Tarantino, however, remains the master of movie pastiche, and Kill Bill is an amalgam of Japanese samurai and Chinese martial arts films, with a dose of spaghetti westerns thrown in. For the latter he cheats by layering the soundtrack with the music of the master composer of the genre, Ennio Morricone, but I guess that is a minor point. Now we can see Kill Bill as one grand epic, and it may be Tarantino's greatest achievement to date. (MS)

What other critics are saying. . .

The Alamo [PG-13] Santa's coming, and you better watch out. Tells the story of the 1836 standoff between a group of Texans, including Davy Crockett and Jim Bowie, and the Mexican army, led by General Santa Ana.ShowPlace West

Connie and Carla [PG-13] After they witness a mob mix-up, two girls go deep undercover, posing as drag queens on the dinner theater-cabaret circuit. Parkway Pointe

The Dreamers [NC-17] A young American studying in Paris in 1968 strikes up a friendship with a French brother and sister. Set against the background of the '68 Paris student riots. Directed by Bernardo Bertolucci. Parkway Pointe Art

Ella Enchanted [PG] Ella is a young woman who was given the "gift" of obedience by a fairy named Lucinda. After her mother dies, Ella is cared for by her thoughtless, greedy father who remarries a loathsome woman. A variation on the Cinderalla theme based on Gail Carson Levine's award-winning novel. Parkway Pointe

Hellboy [PG-13] A demon, rescued during infancy from the Nazis, becomes a defender against the forces of evil. ShowPlace West

Home on the Range [PG] When an eviction notice is posted on the Patch of Heaven dairy farm, the cows decide to raise money by collecting a bounty on a notorious yodeling cattle rustler. ShowPlace West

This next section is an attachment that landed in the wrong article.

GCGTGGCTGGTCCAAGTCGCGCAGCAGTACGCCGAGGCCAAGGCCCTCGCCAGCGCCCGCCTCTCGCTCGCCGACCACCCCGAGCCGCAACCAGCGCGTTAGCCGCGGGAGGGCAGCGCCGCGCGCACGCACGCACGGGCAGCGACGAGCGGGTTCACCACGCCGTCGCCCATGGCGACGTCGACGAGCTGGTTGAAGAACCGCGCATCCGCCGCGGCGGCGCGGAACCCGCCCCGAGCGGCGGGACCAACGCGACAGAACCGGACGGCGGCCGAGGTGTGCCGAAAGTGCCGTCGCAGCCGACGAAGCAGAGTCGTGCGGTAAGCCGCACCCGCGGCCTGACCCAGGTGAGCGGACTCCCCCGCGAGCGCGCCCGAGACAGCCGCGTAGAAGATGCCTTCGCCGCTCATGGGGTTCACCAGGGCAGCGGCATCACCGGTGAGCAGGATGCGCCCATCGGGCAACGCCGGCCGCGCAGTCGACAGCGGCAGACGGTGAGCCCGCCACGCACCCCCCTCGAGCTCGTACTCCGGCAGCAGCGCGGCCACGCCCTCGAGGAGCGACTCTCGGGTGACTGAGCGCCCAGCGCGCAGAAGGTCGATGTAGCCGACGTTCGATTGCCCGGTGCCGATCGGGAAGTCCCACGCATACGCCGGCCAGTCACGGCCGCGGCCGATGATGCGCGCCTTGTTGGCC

Jersey Girl [PG-13] A music industry executive struggles to raise his young daughter on his own. Parkway Pointe, ShowPlace East

Johnson Family Vacation [PG-13] A family takes a road trip from hell, with the inevitable wrong turns, car problems and trouble with the law. Stars Cedric the Entertainer.Parkway Pointe, ShowPlace East

The Ladykillers [R] A professor assembles a group of thieves for a casino heist. After they hole up in a sweet old woman's home, they find that she's the biggest threat to their plans. Stars Tom Hanks.Parkway Pointe

Man on Fire [R]A former Marine [Denzel Washington] swears vengeance on those who committed an unspeakable act against the family he was hired to protect. ShowPlace West, ShowPlace East

The Passion of the Christ [R] Mel Gibson's version of the last 12 hours of Jesus Christ's life. "The sacrifice Gibson's Jesus makes is purely physical. The violence to which he is subjected is portrayed to the point of being gratuitous and manipulative." (Chuck Koplinski, Illinois Times)Parkway Pointe

The Prince and Me [PG] Fairy tale about a college student who meets a prince in Wisconsin. Parkway Pointe

The Punisher [R] Based on a bad-ass Marvel Comics hero, FBI agent Frank Castle takes it upon himself to rid America of crime after his wife and family are killed. "Laudably exposes the dark core of the human heart." (Peter Travers, Rolling Stone) ShowPlace West, ShowPlace East

Scooby-Doo 2: Monsters Unleashed [PG] The gang must contend with a masked villain who unleashes scary monsters in an attempt to take over Coolsville. ShowPlace West

Walking Tall [PG-13] A former member of U.S. Army Special Forces (Dwayne "The Rock" Johnson) returns to his small Washington State home to revive his family's lumber business. The town's overrun with corruption; the ex-soldier fixes things with a two-by-four. ShowPlace East

The Whole Ten Yards [PG-13]Jimmy the Tulip's (Bruce Willis) springs into action when the wife of his old pal Oz (Matthew Perry) is kidnapped by a Hungarian mob. ShowPlace West, ShowPlace East